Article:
It is hoped that as the boys’ symptoms are yet to show, the treatment - which could take about six months - can reintroduce the missing enzyme that causes the condition back into the bone marrow and stabilise their condition. Although with just five years of previous research, scientists cannot be certain.

And while the therapy itself will be funded by pharmaceutical company GSK - who agreed to treat the boys on compassionate grounds after the trial closed - they have issued a plea for help with the costs of keeping the family together.

Can you help?

If you would like to help, the Banham Barrel pub will be hosting two fundraisers next month.

On Saturday, February 20, a dance event will run from 6pm to about 2am.

There will DJs, entertainers, stilt-walkers and fire-spinners.

Tickets, of which there are 200, cost £10, with all funds going to the Scott family.

They can be bought by calling the pub on 01953 888593 or phoning 07881537086, 07715555105 and 07455142462.

Meanwhile, one week later on Saturday, February 27, an auction will be held from 2pm to the early evening.

It will include refreshments, cakes, live music and food from Natural Born Grillers BBQ and Catering.

Some of the prizes include a limousine pick up to Old Buckenham airfield for a flight around East Anglia in a Cessna 172 plane, hampers, vouchers and tickets to watch Ipswich Town play MK Dons in April.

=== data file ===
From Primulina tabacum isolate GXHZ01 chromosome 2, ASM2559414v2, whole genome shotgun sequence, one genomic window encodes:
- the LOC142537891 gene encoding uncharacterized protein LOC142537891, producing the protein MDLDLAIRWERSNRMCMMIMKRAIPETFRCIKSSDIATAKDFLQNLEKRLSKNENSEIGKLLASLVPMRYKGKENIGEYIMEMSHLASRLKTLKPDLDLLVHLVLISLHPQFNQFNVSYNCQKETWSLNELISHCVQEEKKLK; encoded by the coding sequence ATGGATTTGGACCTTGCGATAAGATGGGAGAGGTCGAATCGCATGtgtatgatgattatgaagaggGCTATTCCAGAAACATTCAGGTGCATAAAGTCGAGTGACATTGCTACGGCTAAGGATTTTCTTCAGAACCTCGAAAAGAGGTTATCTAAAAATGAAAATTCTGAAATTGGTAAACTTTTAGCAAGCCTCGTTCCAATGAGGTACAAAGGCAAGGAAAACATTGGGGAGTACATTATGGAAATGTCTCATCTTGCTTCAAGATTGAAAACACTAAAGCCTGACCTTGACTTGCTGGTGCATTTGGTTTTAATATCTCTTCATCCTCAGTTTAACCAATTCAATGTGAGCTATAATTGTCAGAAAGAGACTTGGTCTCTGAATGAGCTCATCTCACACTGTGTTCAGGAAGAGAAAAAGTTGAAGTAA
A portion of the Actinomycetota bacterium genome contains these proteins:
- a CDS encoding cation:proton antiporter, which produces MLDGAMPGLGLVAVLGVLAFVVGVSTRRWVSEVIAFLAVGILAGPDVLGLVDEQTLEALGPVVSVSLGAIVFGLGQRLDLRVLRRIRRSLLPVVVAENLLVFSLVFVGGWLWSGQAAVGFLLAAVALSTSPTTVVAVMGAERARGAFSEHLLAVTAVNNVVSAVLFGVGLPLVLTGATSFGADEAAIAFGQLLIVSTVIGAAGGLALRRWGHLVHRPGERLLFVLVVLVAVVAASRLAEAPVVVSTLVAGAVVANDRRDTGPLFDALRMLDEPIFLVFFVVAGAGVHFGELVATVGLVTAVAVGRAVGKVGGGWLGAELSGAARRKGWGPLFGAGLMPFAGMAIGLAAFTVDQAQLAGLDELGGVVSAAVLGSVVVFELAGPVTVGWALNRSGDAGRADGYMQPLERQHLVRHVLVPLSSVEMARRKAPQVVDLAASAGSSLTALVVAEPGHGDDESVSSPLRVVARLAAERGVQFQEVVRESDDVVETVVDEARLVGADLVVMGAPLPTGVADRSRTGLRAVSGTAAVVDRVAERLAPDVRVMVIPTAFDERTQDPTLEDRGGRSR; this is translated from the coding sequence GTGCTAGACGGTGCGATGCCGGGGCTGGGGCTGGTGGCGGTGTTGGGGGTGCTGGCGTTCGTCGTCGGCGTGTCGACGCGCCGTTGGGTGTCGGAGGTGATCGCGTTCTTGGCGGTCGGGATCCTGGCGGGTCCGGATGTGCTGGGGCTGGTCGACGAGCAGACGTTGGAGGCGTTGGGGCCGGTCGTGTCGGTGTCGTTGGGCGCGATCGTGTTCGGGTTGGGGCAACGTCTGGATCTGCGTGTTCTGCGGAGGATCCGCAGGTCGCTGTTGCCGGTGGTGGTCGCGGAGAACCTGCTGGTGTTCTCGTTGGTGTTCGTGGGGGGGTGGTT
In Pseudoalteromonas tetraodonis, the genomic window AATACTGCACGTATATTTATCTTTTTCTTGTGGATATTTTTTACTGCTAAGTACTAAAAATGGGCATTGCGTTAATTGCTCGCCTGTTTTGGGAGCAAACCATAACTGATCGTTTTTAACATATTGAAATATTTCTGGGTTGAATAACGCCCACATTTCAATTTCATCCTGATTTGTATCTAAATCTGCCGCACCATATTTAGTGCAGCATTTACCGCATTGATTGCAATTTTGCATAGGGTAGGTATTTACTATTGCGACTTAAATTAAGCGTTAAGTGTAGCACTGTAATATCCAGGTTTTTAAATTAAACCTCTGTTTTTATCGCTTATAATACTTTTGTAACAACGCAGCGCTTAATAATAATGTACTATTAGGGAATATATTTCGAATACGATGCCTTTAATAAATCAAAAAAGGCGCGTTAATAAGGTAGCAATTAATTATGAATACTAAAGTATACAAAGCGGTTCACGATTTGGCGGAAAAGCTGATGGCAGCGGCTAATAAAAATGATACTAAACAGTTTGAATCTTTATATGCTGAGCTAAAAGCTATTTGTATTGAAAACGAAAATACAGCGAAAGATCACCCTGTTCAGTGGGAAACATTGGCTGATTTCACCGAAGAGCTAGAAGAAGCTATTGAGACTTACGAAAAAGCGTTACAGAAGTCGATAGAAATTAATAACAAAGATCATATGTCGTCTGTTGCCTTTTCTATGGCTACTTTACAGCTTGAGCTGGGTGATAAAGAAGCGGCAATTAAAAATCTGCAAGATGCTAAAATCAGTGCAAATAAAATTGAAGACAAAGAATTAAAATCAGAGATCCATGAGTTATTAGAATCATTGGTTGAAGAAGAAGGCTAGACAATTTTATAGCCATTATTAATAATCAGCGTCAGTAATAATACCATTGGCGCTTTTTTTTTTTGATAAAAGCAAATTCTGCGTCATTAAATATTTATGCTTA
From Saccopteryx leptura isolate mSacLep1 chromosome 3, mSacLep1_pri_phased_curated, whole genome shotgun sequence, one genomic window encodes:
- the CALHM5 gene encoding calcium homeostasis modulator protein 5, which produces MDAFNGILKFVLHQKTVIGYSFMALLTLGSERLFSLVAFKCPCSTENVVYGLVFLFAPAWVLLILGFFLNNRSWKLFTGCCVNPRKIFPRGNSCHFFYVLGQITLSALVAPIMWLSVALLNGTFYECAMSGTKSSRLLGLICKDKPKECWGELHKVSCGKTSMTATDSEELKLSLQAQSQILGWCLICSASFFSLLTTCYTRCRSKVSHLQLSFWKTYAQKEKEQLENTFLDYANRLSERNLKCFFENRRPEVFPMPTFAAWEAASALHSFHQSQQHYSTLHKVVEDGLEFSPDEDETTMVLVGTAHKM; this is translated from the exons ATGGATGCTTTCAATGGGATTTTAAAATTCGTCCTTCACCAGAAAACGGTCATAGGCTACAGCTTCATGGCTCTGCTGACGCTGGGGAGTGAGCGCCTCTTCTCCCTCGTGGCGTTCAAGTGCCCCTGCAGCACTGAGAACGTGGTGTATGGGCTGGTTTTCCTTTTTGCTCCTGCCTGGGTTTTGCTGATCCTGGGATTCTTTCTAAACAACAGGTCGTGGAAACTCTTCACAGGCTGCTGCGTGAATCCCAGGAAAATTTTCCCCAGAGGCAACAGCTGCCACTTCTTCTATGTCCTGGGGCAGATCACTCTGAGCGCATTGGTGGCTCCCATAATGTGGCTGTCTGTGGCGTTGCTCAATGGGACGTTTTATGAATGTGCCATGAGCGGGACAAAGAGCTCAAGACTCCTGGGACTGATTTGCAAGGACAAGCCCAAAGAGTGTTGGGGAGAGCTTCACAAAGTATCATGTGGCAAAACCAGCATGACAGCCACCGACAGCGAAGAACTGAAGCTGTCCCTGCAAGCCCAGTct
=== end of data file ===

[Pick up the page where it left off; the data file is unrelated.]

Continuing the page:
The pub is at The Appleyard on Kenninghall Road.

“We want to enjoy as much time together as a family as we can, so we started fundraising so we could go out together,” Mrs Scott said. “We couldn’t bear leave our gorgeous girl at home when she needs us.

“We need a qualified nurse, care for the children, help with the bills at home and disabled accommodation while we are out there, so the costs start to add up.”

Generous well-wishers have already raised almost £20,000 for the family, who are thought to be the largest sibling group in the UK affected by the condition.

If you would like to donate, visit www.gofundme.com/6q6799a4
Do you know of a family campaign we can offer support to? Email lauren.cope@archant.co.uk